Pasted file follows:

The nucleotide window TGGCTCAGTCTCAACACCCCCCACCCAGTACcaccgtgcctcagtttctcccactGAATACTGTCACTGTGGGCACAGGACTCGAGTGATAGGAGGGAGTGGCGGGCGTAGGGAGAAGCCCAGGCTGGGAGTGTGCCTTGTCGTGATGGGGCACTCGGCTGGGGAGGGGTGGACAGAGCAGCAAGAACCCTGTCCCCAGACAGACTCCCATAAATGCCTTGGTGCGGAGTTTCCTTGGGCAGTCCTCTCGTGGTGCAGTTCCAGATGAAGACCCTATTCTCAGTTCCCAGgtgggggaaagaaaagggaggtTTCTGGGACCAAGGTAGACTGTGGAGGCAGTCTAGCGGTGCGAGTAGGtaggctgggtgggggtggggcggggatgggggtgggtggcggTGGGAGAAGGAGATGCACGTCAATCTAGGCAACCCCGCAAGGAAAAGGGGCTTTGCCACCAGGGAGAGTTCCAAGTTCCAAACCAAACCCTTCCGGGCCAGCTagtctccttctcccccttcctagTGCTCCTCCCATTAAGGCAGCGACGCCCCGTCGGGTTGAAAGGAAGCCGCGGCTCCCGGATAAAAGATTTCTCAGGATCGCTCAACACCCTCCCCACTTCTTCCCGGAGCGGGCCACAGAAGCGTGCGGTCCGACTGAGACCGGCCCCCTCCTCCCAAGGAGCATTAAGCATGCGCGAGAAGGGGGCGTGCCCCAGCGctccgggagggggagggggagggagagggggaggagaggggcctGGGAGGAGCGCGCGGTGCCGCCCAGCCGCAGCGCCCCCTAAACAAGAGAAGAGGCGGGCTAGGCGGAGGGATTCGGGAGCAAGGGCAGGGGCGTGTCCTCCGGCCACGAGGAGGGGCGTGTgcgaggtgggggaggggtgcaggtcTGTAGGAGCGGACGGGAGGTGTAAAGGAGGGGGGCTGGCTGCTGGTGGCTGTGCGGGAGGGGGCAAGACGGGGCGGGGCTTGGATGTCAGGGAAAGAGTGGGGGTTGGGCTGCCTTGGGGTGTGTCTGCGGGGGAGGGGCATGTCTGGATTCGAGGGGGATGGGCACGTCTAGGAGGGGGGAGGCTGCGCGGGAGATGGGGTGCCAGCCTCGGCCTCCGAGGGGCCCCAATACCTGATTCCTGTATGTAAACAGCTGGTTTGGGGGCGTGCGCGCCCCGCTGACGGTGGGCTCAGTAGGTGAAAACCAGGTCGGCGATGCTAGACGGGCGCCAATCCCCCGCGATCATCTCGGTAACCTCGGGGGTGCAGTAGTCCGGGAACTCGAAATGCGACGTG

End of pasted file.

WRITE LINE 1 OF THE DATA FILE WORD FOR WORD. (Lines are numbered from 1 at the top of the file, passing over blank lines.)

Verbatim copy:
The nucleotide window TGGCTCAGTCTCAACACCCCCCACCCAGTACcaccgtgcctcagtttctcccactGAATACTGTCACTGTGGGCACAGGACTCGAGTGATAGGAGGGAGTGGCGGGCGTAGGGAGAAGCCCAGGCTGGGAGTGTGCCTTGTCGTGATGGGGCACTCGGCTGGGGAGGGGTGGACAGAGCAGCAAGAACCCTGTCCCCAGACAGACTCCCATAAATGCCTTGGTGCGGAGTTTCCTTGGGCAGTCCTCTCGTGGTGCAGTTCCAGATGAAGACCCTATTCTCAGTTCCCAGgtgggggaaagaaaagggaggtTTCTGGGACCAAGGTAGACTGTGGAGGCAGTCTAGCGGTGCGAGTAGGtaggctgggtgggggtggggcggggatgggggtgggtggcggTGGGAGAAGGAGATGCACGTCAATCTAGGCAACCCCGCAAGGAAAAGGGGCTTTGCCACCAGGGAGAGTTCCAAGTTCCAAACCAAACCCTTCCGGGCCAGCTagtctccttctcccccttcctagTGCTCCTCCCATTAAGGCAGCGACGCCCCGTCGGGTTGAAAGGAAGCCGCGGCTCCCGGATAAAAGATTTCTCAGGATCGCTCAACACCCTCCCCACTTCTTCCCGGAGCGGGCCACAGAAGCGTGCGGTCCGACTGAGACCGGCCCCCTCCTCCCAAGGAGCATTAAGCATGCGCGAGAAGGGGGCGTGCCCCAGCGctccgggagggggagggggagggagagggggaggagaggggcctGGGAGGAGCGCGCGGTGCCGCCCAGCCGCAGCGCCCCCTAAACAAGAGAAGAGGCGGGCTAGGCGGAGGGATTCGGGAGCAAGGGCAGGGGCGTGTCCTCCGGCCACGAGGAGGGGCGTGTgcgaggtgggggaggggtgcaggtcTGTAGGAGCGGACGGGAGGTGTAAAGGAGGGGGGCTGGCTGCTGGTGGCTGTGCGGGAGGGGGCAAGACGGGGCGGGGCTTGGATGTCAGGGAAAGAGTGGGGGTTGGGCTGCCTTGGGGTGTGTCTGCGGGGGAGGGGCATGTCTGGATTCGAGGGGGATGGGCACGTCTAGGAGGGGGGAGGCTGCGCGGGAGATGGGGTGCCAGCCTCGGCCTCCGAGGGGCCCCAATACCTGATTCCTGTATGTAAACAGCTGGTTTGGGGGCGTGCGCGCCCCGCTGACGGTGGGCTCAGTAGGTGAAAACCAGGTCGGCGATGCTAGACGGGCGCCAATCCCCCGCGATCATCTCGGTAACCTCGGGGGTGCAGTAGTCCGGGAACTCGAAATGCGACGTG